This post is written by Sevenoaks Personal Trainer and Exercise Prescription Specialist Christina Moore


A large number of clients and the general public suffer from lower back pain and the majority of the time it has been there for a long time! Around 60% of the adult population can expect to have a back problem at some time in their life. Although this is a pain that affects us on a daily basis, it is also a pain that very few people seek medical advice for.

5 causes of back pain

Common symptoms of lower back pain in an active population include one or a combination of the following:

  • An ache when stood in the same position for too long
  • Non-specific pain when sat down for a long period of time, particularly when driving
  • Tight hamstrings, glutes and or hip flexors
  • Non-specific widespread pain across the top of the glutes and or the small of the lower back
  • Referred pain traveling down either one or both legs

Unless there is an underlying spinal problem with more severe symptoms, generally lower back pain will be due to an imbalance in the surrounding muscles. In fact 80-90% of lower back pain is due to a biomechanical imbalance. piriformis-muscle3

A large number of people will suffer with referred pain to the lower back, a lot of the time coming from tension in a little muscle called the ‘piriformus’ which sits within the glutes (as seen above) . This little muscle can cause a lot of trouble when not kept free from tension! It can be the origin of an achy sensation in the back and/or it can replicate the same neurological pain as sciatica. Therefore when your trainers suggest you roll out on your glutes either using a foam roller or a softball, it is a good idea!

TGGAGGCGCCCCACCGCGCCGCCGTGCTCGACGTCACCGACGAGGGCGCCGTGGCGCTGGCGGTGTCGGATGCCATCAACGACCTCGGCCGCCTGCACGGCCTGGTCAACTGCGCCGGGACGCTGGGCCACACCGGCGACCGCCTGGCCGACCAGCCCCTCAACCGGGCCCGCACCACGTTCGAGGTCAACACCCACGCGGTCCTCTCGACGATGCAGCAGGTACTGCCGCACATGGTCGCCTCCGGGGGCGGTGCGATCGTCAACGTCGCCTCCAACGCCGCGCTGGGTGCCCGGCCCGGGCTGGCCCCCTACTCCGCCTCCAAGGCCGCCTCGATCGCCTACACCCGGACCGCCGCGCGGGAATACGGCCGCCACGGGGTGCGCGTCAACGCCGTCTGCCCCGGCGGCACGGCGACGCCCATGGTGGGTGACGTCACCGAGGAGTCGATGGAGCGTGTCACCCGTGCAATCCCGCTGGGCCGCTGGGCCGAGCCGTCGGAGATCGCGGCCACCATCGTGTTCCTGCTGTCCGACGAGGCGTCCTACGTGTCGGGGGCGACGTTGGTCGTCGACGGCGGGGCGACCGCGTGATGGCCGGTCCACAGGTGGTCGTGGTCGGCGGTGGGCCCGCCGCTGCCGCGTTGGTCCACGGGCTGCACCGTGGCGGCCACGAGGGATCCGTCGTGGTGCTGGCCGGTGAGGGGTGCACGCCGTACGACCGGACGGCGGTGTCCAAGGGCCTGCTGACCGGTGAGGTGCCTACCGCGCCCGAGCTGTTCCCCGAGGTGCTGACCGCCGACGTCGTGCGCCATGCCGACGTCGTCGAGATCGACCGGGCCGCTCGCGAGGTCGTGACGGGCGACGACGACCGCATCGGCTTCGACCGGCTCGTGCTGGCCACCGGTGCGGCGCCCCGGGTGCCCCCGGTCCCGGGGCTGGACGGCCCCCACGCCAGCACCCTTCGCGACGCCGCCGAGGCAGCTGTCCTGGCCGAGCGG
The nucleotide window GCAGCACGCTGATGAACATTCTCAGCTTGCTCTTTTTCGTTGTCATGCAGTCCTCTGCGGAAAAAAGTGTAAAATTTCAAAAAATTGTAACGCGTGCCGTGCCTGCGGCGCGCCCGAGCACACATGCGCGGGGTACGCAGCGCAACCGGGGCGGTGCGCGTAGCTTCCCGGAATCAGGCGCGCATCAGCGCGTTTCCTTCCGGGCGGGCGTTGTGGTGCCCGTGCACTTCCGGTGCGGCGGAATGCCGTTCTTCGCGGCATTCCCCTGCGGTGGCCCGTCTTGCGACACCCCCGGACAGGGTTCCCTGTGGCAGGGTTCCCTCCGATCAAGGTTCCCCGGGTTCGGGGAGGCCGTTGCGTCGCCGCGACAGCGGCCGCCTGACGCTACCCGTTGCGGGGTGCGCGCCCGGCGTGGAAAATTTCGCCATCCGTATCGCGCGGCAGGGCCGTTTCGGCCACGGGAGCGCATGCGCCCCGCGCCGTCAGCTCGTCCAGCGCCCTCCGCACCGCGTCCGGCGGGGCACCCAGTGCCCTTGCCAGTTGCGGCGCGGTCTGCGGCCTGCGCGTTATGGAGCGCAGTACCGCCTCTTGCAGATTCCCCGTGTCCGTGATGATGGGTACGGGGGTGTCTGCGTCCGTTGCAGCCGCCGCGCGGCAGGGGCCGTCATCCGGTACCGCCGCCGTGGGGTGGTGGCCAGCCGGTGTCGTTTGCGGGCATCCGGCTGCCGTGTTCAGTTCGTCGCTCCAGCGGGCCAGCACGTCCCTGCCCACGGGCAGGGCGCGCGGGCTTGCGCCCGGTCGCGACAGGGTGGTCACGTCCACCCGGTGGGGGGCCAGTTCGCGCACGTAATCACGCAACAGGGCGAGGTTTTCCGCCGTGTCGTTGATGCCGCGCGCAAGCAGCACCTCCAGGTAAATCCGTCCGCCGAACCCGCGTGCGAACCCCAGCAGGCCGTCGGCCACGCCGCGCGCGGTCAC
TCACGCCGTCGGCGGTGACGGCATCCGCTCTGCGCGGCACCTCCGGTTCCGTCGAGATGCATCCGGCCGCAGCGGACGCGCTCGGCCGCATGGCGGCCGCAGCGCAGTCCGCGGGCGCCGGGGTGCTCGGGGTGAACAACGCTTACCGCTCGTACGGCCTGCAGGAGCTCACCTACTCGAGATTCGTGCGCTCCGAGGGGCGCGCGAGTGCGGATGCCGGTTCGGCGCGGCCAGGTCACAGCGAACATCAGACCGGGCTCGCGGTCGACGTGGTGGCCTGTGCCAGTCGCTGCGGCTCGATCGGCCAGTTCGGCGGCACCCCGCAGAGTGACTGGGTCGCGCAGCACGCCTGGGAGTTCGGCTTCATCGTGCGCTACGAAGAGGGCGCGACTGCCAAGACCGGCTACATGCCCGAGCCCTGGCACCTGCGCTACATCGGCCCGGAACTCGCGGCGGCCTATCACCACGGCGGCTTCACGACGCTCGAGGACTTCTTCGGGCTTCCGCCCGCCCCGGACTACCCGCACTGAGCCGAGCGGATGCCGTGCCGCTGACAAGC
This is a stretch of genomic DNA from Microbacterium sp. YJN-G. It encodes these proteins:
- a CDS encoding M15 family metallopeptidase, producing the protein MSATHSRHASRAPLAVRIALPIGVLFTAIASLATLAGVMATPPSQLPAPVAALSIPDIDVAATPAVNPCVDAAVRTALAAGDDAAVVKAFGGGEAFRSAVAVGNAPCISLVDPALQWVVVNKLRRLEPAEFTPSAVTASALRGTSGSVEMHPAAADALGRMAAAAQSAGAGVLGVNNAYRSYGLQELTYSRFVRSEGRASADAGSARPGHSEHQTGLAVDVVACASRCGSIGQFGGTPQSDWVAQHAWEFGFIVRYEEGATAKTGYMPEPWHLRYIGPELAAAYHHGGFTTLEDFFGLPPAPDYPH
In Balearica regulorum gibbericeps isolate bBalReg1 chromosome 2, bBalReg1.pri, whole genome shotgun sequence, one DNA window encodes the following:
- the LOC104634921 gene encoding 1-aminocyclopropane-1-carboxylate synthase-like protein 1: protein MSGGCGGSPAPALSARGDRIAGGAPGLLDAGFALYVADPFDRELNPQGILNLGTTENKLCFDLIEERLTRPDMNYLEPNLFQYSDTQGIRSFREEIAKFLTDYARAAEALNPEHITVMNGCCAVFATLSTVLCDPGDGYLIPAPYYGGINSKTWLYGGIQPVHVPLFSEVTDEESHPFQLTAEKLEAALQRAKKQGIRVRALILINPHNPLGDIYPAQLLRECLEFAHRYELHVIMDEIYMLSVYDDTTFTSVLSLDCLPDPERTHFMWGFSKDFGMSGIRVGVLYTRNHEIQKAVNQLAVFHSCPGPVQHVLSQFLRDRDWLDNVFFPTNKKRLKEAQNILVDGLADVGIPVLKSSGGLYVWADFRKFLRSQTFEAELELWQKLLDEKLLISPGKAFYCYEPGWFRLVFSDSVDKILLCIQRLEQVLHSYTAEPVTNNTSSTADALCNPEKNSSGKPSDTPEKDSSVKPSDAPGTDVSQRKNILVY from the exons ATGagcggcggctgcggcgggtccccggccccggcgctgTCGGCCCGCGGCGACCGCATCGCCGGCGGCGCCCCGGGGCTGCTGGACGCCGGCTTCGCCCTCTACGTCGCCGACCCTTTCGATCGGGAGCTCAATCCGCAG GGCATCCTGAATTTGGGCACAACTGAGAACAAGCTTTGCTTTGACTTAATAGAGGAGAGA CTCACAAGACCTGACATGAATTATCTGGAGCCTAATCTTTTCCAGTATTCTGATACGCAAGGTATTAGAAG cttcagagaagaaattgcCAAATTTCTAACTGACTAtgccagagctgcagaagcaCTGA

location of back pain

Muscular imbalances can occur for various reasons, the first and probably most common is posture. We all know what a “good” posture should be ‘stand up straight, shoulders back!’, however there is more to this when it comes to lower back pain, the most important factor to look at is hip positioning from a side on view.

pelvic tilt

If there is either an exaggerated anterior or posterior tilt of the pelvis, certain muscle groups will tighten up and others will be placed on a constant stretch. Either way this will create challenges when it comes to training, but overcoming challenges are what keep us coming back!


The second reasoning is over training “favourite” muscle groups and neglecting the others, so many people are victim to this. We all have our favourite exercises that we are good at! Examples of this with the lower back in question is over training of superficial abdominal muscles to gain that beach body “six pack”, yet forgetting about the deep core muscles that provide stability and protection to the lower back. These deeper core muscles can be targeted with exercises such as a plank or leg lowers.

This is not an extensive list of reasons and resolutions for lower back pain, but it’s a starting point. If you have any questions feel free to get my attention in the gym at any time.

Happy training,


To book a free 30min back pain consultation with Sevenoaks Personal Trainer and Exercise Prescription Specialist Christina call 01732 451 979




Campbell, J. and Colvin, L. A. (2013). Management of Low Back Pain. British Medical Journal, 347.

Cohen, S. P., Argoff, C. E. and Carragee, E. J. (2008). Management of low back pain. British Medical Journal, 337.

Tulder, M. (2008). Conservative non-pharmacological treatment for chronic low back pain. British Medical Journal, 337.

Koes, B. W., Tulder, M. W. and Thomas, S. (2006). Diagnosis and treatment of low back pain. BMJ, 332.

Savigny, P., Watson, P. and Underwood, M. (2009). Early management of persistent non-specific low back pain: summary of NICE guidance. BMJ, 338.